Michael Wheaton, assistant professor of psychology at Barnard College and lead author of a study in June 2021 in Journal of Anxiety Disorders found that 72% of people with OCD have had worse symptoms since the outbreak of the pandemic.

The problem is, people without OCD respond to pandemic-era guidelines very differently than people with the disorder. Washing hands once for 20 seconds after entering a home may have become a common practice for most people of COVID-19 age; Washing hands repeatedly for 20 minutes each time is a response of people with OCD. That’s the kind of overreaction that clinicians worry about is becoming all too common.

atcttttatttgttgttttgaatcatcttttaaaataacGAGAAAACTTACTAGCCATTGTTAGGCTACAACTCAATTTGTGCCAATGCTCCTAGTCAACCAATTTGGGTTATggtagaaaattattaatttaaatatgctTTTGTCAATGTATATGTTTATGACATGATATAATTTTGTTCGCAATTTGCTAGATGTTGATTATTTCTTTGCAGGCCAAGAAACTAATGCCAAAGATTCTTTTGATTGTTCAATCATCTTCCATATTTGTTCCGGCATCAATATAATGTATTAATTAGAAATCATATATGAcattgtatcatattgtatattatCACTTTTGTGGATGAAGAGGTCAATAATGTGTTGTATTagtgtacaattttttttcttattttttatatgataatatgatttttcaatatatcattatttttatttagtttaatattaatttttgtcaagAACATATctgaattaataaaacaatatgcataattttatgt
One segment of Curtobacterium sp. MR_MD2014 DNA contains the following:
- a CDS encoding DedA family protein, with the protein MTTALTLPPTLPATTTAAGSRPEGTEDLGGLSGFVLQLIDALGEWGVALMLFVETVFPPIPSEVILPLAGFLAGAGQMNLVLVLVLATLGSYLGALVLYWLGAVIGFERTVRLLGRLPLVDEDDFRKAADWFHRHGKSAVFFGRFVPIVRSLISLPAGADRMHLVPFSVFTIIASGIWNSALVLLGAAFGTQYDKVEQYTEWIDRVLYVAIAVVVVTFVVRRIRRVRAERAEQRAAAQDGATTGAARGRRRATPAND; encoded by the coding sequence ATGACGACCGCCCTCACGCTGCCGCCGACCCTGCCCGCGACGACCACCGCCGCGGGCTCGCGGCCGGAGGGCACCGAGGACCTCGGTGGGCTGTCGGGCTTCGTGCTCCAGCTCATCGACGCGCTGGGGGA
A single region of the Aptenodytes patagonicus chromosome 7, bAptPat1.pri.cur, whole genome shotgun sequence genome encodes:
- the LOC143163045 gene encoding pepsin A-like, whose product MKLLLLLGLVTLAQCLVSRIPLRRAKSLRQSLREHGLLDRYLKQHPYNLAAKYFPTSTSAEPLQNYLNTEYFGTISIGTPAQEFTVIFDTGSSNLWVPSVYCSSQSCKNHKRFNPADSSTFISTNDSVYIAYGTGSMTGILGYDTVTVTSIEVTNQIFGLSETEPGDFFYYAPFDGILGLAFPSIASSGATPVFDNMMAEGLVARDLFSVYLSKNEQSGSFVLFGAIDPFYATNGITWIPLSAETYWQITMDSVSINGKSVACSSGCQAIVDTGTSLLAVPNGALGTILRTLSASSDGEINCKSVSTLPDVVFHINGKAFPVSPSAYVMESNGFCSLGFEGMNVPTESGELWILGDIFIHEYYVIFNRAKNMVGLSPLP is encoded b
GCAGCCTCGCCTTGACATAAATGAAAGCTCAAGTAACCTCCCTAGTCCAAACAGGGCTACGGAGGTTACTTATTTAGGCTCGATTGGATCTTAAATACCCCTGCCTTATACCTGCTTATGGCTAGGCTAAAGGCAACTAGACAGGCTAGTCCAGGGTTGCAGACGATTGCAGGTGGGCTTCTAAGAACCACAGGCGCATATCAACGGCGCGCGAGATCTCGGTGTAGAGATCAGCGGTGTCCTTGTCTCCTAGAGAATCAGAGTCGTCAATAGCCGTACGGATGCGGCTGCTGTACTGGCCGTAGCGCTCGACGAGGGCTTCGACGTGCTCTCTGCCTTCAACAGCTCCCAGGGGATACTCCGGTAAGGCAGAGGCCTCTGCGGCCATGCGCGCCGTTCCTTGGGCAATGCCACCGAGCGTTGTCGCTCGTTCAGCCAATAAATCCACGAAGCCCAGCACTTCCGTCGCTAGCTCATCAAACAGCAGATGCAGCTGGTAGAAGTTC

“For people with contamination issues, we will talk to them about washing hands when entering the house, but no other hand washing while you are inside your home. We told them we would be run by the CDC [the U.S. Centers for Disease Control and Prevention], not OCD,” said clinical psychologist Anthony Pinto, program director of the Northwell Health OCD Center on the Long Island Jewish Medical Center campus. Pinto also suggests that people with OCD “learn to touch [potentially contaminated] household items after washing. Exposing patients to perceived hazards such as picking up mail or unwashed groceries and then resisting the need for decontamination – a treatment known as exposure and response prevention (ERP) ) – was a mainstay of all OCD treatments long before the pandemic.

Read more: An N95 is the best Mask for Omicron. This is why